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Hitting the ground running: The first 100 days
Hitting the ground running: The first 100 days

Posts Tagged ‘Budget’

Spring Budget: warm words, limited progress for the life sciences industry

It is no surprise that the Chancellor called out the importance of the life sciences industry to the UK in today’s Spring Budget. Intensive industry engagement over recent months made its inclusion as a critical industry inevitable.

During his lengthy speech, he gave a few positive signals on the Government’s intent to boost the sector. He went out of his way to praise industry, particularly for its role during the pandemic, before making two new headline announcements.

First, Hunt announced an enhanced tax credit scheme for small and medium sized R&D businesses.

20,000 companies will receive £27 for every £100 they spend. This has already been celebrated by the UK BioIndustry Association (BIA), and is clear recognition of the need to do more to support biotech companies to develop breakthrough treatments in the UK.

Second, he announced new reforms to regulatory approvals in an attempt to speed up access to innovative treatments.

From 2024, the Medicines and Healthcare products Regulatory Agency (MHRA) will allow for fast-track approval of medicines and technologies already approved by trusted international regulators, such as the US, Europe and Japan.

The intention is to support companies to bring innovative treatments to patients faster, while encouraging further investment and priority launches in the UK.

This announcement comes as industry has become increasingly vocal over their concerns that the UK is losing ground as a launch market. In 2023 alone, AstraZeneca cited a sub-optimal business climate as the main reason for building a new $400m plant in Ireland, instead of the UK, and AbbVie and Eli Lilly exited the Voluntary Scheme for Branded Medicines Pricing and Access (VPAS).

This pressure has clearly cut-through, and industry should be pleased their voice is being heard.

But, will this new MHRA process actually make the difference the Government hopes and change the direction of travel? Potentially not.

As heralded by Hunt in his speech, the MHRA was the first in the world to approve a vaccine for COVID-19. The regulator is already efficient and new schemes to speed up regulatory approval, such as Project Orbis and the Innovative Licensing and Access Pathway (ILAP), are already in place.

The biggest barrier to providing swift access to innovative treatments is NICE’s capacity to swiftly appraise the increasing volume of company submissions, and the subsequent potential for protracted negotiations with NHS England. Quicker licensing will do nothing if the resource and full system alignment are not in place.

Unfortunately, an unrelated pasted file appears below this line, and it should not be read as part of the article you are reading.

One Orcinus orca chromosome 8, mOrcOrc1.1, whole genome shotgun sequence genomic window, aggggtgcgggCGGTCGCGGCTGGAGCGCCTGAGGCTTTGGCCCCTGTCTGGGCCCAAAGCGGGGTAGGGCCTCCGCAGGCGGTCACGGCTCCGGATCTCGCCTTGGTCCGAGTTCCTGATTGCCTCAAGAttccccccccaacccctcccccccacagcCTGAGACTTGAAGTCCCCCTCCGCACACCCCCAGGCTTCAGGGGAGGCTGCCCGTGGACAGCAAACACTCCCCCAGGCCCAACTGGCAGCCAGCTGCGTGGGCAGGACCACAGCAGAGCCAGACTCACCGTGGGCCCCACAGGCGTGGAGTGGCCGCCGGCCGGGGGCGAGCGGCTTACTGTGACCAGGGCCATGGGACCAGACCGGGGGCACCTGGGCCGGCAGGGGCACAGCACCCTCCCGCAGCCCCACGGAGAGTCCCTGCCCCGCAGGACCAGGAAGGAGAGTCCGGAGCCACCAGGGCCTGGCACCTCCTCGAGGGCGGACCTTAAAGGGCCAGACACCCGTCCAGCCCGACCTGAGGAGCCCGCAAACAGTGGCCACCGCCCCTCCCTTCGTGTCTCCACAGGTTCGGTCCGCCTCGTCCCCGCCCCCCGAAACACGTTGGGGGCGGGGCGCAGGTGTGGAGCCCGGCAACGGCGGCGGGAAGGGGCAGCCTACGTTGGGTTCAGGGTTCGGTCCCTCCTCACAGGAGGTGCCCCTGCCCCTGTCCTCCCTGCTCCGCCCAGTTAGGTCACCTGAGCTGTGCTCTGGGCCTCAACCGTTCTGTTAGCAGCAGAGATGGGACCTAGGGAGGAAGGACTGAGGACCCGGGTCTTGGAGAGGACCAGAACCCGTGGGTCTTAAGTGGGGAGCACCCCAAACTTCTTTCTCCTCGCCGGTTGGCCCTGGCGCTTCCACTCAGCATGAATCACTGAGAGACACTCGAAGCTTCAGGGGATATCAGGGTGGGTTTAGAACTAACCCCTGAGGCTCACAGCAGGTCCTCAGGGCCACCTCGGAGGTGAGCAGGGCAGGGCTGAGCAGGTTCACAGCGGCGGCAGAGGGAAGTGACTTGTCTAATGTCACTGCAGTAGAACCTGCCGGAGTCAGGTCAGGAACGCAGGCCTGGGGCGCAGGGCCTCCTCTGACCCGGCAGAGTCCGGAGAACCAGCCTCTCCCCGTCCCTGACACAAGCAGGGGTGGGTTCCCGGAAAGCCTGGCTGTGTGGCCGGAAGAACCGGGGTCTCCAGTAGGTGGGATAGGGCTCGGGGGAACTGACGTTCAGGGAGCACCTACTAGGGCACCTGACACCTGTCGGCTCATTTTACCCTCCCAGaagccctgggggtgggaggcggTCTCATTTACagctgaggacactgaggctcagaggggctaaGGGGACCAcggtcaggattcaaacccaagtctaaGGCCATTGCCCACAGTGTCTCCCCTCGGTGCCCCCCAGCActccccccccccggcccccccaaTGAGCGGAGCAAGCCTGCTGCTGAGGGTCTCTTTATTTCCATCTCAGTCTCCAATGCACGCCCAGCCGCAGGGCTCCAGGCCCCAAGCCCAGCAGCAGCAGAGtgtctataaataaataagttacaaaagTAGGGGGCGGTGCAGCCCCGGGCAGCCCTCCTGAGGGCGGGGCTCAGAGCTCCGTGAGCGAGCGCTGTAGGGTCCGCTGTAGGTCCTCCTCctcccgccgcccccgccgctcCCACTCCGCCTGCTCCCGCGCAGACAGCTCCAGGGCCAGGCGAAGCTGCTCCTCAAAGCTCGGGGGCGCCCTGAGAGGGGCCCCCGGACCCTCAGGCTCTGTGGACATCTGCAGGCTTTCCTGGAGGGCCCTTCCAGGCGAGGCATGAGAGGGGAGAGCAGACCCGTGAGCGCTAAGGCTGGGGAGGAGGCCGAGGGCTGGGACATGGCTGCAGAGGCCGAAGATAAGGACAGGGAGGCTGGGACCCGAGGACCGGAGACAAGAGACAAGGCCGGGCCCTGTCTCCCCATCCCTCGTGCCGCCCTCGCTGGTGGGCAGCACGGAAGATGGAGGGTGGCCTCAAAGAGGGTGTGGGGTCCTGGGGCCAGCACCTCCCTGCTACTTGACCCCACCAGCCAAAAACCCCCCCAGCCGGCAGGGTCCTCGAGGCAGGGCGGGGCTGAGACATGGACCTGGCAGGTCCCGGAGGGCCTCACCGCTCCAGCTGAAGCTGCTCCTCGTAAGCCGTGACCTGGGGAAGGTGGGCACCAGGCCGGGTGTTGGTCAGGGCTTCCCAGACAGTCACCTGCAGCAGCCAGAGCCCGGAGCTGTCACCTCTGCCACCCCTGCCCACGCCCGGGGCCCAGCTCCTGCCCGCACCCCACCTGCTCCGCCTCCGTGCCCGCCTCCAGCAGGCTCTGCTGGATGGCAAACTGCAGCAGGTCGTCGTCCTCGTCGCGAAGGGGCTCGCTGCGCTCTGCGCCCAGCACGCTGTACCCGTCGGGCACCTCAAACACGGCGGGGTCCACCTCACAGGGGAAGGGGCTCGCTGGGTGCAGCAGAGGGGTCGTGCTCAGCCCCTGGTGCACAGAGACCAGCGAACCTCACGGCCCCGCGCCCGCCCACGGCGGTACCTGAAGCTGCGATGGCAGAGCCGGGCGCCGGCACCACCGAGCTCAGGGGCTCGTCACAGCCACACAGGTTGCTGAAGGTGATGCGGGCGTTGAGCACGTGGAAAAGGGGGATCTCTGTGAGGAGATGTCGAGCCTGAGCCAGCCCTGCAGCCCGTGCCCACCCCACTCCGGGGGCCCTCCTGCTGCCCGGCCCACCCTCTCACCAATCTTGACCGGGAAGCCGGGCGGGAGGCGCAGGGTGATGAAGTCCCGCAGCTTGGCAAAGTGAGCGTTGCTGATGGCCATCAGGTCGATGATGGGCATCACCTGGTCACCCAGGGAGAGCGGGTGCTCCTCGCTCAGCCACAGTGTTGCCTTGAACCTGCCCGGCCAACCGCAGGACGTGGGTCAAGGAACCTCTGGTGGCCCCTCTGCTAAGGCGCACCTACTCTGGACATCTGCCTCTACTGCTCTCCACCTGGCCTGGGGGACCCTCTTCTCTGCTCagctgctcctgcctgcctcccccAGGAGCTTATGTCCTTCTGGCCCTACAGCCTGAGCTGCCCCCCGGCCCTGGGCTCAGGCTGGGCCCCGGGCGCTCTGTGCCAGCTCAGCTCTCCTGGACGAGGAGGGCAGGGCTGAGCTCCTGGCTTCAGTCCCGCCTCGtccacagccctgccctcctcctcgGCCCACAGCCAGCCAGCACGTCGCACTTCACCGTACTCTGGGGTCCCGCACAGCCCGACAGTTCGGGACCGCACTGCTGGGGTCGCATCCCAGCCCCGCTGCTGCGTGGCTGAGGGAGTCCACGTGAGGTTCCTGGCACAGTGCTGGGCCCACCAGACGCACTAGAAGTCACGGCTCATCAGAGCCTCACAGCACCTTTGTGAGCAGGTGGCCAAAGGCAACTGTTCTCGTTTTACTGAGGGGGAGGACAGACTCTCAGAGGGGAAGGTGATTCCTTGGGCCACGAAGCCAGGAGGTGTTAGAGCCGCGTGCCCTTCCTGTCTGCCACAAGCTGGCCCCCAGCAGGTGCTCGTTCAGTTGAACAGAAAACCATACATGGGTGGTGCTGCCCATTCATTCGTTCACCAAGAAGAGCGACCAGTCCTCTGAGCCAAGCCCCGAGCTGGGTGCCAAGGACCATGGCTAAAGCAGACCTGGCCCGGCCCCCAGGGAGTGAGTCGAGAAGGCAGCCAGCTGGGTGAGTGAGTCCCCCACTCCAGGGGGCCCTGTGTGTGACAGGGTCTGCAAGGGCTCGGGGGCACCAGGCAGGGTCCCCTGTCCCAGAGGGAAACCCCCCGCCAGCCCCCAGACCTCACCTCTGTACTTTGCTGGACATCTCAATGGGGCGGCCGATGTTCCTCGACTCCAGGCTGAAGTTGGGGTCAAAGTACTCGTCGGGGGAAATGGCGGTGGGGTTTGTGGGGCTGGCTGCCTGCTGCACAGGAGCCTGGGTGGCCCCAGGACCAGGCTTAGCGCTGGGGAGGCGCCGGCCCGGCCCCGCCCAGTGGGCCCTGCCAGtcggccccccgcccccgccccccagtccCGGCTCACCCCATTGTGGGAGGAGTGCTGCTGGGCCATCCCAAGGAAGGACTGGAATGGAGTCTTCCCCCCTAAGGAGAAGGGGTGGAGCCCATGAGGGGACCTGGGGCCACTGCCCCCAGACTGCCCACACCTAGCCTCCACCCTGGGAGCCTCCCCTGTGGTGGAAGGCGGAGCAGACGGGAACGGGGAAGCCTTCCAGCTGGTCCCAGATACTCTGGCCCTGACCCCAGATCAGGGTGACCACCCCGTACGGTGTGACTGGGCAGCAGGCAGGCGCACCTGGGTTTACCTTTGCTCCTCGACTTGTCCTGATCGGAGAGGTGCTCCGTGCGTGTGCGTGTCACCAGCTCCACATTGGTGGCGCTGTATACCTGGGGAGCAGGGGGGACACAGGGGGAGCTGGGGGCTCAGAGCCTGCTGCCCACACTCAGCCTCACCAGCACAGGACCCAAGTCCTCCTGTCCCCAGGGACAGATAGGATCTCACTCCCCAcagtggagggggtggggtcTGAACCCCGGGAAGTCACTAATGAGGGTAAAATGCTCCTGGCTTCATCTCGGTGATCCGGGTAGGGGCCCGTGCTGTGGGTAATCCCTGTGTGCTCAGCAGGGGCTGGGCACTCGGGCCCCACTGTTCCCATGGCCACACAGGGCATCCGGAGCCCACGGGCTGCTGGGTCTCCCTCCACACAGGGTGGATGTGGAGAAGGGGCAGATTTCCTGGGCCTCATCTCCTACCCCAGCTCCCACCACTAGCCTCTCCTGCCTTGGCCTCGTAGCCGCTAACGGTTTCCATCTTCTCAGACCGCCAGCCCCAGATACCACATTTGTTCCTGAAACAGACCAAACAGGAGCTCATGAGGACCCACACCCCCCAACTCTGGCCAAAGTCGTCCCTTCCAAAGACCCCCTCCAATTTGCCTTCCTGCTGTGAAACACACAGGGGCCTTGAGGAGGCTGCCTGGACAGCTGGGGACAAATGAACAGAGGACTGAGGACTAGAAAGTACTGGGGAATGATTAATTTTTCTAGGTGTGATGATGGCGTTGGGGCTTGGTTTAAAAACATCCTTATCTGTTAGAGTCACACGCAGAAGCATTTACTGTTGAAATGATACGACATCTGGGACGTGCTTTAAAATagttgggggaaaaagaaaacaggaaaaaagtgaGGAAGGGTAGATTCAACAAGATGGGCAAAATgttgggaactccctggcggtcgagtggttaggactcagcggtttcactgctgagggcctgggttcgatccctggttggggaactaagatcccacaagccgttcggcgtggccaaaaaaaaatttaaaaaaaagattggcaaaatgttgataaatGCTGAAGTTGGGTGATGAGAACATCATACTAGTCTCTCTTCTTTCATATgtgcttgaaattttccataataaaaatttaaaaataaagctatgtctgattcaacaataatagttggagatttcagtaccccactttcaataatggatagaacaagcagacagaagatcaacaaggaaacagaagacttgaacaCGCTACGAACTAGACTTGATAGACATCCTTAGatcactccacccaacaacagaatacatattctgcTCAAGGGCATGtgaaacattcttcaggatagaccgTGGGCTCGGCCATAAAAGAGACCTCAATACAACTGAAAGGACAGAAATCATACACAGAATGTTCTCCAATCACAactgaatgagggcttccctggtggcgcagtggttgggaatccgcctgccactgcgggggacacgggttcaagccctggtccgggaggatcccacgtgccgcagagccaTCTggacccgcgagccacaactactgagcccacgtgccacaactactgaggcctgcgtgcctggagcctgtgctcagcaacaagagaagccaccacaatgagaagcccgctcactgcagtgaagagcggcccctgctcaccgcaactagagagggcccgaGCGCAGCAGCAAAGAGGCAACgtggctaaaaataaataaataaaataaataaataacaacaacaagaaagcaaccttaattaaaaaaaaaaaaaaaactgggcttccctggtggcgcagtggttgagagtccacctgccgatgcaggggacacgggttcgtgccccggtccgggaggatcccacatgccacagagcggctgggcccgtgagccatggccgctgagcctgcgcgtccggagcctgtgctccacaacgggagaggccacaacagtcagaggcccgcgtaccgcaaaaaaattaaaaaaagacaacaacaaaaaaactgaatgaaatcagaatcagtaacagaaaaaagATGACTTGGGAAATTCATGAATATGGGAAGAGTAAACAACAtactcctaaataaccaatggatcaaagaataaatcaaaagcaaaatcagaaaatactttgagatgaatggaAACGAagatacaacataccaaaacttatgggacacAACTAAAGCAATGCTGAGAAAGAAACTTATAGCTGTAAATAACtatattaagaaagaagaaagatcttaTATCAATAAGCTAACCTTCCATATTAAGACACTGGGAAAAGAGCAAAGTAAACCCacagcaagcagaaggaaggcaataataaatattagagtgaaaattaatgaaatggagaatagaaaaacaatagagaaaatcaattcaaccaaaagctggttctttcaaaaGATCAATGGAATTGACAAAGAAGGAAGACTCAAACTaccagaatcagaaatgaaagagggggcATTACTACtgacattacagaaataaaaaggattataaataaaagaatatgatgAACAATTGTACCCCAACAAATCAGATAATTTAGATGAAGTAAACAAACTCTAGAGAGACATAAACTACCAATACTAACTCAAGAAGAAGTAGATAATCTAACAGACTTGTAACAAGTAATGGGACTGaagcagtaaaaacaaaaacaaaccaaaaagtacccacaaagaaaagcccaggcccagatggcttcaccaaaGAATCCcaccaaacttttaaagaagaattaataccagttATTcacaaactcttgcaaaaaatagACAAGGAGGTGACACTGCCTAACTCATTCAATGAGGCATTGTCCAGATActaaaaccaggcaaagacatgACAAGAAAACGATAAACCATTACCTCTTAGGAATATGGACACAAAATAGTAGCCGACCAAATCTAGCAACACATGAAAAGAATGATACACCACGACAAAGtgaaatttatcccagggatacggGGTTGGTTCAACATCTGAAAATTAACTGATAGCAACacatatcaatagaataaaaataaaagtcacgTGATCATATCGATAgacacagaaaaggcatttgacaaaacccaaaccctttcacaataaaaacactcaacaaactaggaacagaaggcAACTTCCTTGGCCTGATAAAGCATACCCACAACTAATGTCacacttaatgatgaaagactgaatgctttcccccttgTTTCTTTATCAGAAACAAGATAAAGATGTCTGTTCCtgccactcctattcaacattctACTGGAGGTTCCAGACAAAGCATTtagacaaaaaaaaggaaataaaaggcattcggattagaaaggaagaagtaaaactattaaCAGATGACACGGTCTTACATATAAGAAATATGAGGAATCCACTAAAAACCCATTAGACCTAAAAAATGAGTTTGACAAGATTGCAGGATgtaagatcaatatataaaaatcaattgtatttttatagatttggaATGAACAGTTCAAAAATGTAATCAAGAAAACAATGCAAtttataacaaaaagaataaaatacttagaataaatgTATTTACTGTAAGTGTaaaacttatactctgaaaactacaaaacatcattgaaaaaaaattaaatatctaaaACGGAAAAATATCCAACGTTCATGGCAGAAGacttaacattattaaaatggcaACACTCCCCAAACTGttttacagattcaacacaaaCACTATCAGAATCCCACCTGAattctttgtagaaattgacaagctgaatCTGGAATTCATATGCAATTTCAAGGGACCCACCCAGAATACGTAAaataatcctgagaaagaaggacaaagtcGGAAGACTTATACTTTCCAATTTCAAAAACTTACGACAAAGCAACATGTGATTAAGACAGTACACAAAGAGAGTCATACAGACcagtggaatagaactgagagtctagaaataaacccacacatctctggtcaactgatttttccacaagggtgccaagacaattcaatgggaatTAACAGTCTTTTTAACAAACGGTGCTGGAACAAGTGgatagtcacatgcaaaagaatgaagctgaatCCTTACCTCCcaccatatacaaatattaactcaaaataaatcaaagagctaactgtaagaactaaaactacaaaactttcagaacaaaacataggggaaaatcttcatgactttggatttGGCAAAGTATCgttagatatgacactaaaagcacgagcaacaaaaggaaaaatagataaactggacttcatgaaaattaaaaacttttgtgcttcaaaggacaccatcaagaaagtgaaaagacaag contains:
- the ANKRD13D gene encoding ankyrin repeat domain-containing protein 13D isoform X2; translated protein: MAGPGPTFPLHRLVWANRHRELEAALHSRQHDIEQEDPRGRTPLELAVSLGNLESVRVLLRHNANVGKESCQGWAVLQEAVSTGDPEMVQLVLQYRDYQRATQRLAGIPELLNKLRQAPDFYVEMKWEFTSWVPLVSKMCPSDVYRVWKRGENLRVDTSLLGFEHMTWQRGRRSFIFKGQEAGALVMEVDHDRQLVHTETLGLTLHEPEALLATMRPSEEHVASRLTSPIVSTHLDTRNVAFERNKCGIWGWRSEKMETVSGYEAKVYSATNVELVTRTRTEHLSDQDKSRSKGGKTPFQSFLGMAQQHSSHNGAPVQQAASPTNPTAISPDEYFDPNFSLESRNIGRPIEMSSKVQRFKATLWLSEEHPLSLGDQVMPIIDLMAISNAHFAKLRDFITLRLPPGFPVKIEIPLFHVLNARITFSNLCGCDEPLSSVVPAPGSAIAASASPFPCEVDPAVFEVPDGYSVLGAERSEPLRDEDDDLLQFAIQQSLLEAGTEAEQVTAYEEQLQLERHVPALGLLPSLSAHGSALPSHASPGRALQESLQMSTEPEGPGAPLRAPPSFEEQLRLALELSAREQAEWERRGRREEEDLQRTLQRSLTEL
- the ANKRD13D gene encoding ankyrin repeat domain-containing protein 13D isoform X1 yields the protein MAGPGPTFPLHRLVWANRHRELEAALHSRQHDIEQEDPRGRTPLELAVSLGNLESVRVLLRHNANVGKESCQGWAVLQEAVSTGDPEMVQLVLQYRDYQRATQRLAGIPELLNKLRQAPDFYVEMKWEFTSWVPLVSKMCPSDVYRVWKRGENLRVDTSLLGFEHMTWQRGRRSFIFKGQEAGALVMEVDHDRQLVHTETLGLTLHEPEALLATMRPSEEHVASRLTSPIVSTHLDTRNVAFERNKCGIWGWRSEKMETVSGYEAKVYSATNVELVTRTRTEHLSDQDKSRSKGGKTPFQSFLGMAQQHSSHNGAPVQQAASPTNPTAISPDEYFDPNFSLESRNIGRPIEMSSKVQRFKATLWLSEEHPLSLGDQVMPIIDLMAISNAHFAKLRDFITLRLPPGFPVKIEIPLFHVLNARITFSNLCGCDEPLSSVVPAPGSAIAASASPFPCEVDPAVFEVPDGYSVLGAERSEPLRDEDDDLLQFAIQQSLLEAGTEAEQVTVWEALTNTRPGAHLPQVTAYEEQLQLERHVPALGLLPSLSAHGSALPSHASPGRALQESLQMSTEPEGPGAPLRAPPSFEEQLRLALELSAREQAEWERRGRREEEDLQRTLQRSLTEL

There are also questions around how the process will be implemented. It could easily become a perverse incentive, with companies prioritising regulators with more appealing launch markets, such as the FDA, in the knowledge that the MHRA will fall in behind any license anyway.

It would also be naïve to view any announcement of this kind outside of challenging VPAS negotiations, kicking off in earnest this month as the ABPI set out their proposal of a 6.88% fixed rebate rate, which was swiftly, and strongly rebuffed by both the Department of Health and Social Care and NHS England. Ultimately, companies remain deeply concerned about the attractiveness of the UK.

Labour could steal a march if they take a bolder, whole medicines pathway approach to access. Because while it is a good sign that the Government still acknowledges the critical importance of the life sciences sector, whether the bigger issues are addressed any time soon remains to be seen.

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Connect Four: Choices for fiscal stimulus and what it means for investors

For an unabridged version of this article please visit Real Deals.

With the economy facing its worst crisis in generations and unemployment figures increasing at an alarming rate, the government is preparing a number of measures to help the economy recover. The Chancellor Rishi Sunak will deliver a ‘fiscal event’ in July, which will set out the immediate steps the government is taking to boost the economy. It is expected that a full Budget will follow in the autumn once the government has a better idea of which parts of the economy are in need of further support.

With rumours the government is considering a temporary decrease in VAT, we take a look at four potential measures the government could implement to kick-start the economy and what they would mean for investors:

A temporary VAT cut